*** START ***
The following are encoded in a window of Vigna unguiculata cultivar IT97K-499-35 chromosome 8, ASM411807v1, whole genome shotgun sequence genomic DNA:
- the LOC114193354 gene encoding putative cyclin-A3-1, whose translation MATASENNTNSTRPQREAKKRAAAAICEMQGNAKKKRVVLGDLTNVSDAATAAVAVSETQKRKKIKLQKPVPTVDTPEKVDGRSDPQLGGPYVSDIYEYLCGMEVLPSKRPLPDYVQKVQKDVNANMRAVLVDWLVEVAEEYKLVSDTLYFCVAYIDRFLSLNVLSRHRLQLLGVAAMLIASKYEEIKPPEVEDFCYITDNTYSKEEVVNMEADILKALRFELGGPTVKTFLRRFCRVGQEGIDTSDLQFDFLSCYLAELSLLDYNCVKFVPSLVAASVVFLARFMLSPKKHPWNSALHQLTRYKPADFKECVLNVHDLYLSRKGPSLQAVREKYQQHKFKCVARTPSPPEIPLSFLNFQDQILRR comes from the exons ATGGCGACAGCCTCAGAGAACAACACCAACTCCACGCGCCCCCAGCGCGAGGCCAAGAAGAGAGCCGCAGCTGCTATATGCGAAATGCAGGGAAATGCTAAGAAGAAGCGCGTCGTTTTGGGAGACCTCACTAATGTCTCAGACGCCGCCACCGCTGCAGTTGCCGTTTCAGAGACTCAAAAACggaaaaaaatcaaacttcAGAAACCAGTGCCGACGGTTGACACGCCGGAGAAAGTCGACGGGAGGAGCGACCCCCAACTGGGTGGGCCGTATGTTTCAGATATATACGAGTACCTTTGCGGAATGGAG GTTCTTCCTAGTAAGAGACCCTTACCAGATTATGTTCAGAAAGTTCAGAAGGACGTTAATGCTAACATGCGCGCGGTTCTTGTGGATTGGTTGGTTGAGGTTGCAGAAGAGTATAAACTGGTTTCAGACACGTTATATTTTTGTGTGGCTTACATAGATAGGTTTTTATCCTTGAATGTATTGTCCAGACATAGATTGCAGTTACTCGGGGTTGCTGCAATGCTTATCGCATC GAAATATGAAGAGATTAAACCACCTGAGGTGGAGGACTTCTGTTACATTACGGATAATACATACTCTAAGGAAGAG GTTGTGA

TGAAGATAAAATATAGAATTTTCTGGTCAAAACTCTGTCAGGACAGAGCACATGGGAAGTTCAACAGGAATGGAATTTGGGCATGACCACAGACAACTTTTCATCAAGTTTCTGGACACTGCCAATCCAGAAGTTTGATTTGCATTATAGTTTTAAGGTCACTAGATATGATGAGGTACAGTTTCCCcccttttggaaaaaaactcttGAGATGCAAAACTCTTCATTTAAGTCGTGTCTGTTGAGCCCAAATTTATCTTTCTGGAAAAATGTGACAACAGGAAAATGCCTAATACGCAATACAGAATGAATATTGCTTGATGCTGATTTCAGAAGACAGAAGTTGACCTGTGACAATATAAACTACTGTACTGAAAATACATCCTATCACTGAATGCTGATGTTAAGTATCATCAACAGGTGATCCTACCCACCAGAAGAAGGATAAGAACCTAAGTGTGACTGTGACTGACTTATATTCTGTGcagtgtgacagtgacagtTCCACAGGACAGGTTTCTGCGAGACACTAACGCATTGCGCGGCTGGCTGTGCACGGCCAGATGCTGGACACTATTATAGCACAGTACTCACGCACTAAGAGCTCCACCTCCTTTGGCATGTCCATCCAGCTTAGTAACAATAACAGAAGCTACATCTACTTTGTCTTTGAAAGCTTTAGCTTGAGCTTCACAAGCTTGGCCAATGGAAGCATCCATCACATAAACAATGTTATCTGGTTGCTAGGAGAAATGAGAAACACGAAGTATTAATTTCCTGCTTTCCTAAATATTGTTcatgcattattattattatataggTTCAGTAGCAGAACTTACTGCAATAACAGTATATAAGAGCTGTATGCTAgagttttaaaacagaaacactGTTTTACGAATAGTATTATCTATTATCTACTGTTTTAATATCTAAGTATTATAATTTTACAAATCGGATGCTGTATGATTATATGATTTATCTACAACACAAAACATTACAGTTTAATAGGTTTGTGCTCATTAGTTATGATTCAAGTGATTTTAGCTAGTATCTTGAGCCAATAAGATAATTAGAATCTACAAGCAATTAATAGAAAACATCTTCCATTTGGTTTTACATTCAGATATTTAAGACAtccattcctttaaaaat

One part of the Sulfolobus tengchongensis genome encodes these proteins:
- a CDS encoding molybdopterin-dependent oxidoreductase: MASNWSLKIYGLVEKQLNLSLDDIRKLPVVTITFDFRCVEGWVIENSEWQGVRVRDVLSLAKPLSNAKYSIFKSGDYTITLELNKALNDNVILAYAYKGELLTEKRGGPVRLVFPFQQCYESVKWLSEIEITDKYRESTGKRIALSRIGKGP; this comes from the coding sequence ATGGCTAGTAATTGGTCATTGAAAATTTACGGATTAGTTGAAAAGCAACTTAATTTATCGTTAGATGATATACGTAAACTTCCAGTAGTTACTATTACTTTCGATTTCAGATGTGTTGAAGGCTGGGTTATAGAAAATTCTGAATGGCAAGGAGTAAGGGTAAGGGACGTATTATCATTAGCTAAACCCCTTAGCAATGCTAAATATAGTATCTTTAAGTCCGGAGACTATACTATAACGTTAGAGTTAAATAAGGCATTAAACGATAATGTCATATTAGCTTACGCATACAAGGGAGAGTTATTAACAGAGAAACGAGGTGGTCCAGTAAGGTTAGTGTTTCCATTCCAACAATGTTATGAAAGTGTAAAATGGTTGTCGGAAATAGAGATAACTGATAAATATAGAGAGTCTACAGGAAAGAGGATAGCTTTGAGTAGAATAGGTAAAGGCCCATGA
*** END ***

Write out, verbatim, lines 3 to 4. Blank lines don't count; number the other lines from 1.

TGAAGATAAAATATAGAATTTTCTGGTCAAAACTCTGTCAGGACAGAGCACATGGGAAGTTCAACAGGAATGGAATTTGGGCATGACCACAGACAACTTTTCATCAAGTTTCTGGACACTGCCAATCCAGAAGTTTGATTTGCATTATAGTTTTAAGGTCACTAGATATGATGAGGTACAGTTTCCCcccttttggaaaaaaactcttGAGATGCAAAACTCTTCATTTAAGTCGTGTCTGTTGAGCCCAAATTTATCTTTCTGGAAAAATGTGACAACAGGAAAATGCCTAATACGCAATACAGAATGAATATTGCTTGATGCTGATTTCAGAAGACAGAAGTTGACCTGTGACAATATAAACTACTGTACTGAAAATACATCCTATCACTGAATGCTGATGTTAAGTATCATCAACAGGTGATCCTACCCACCAGAAGAAGGATAAGAACCTAAGTGTGACTGTGACTGACTTATATTCTGTGcagtgtgacagtgacagtTCCACAGGACAGGTTTCTGCGAGACACTAACGCATTGCGCGGCTGGCTGTGCACGGCCAGATGCTGGACACTATTATAGCACAGTACTCACGCACTAAGAGCTCCACCTCCTTTGGCATGTCCATCCAGCTTAGTAACAATAACAGAAGCTACATCTACTTTGTCTTTGAAAGCTTTAGCTTGAGCTTCACAAGCTTGGCCAATGGAAGCATCCATCACATAAACAATGTTATCTGGTTGCTAGGAGAAATGAGAAACACGAAGTATTAATTTCCTGCTTTCCTAAATATTGTTcatgcattattattattatataggTTCAGTAGCAGAACTTACTGCAATAACAGTATATAAGAGCTGTATGCTAgagttttaaaacagaaacactGTTTTACGAATAGTATTATCTATTATCTACTGTTTTAATATCTAAGTATTATAATTTTACAAATCGGATGCTGTATGATTATATGATTTATCTACAACACAAAACATTACAGTTTAATAGGTTTGTGCTCATTAGTTATGATTCAAGTGATTTTAGCTAGTATCTTGAGCCAATAAGATAATTAGAATCTACAAGCAATTAATAGAAAACATCTTCCATTTGGTTTTACATTCAGATATTTAAGACAtccattcctttaaaaat

One part of the Sulfolobus tengchongensis genome encodes these proteins: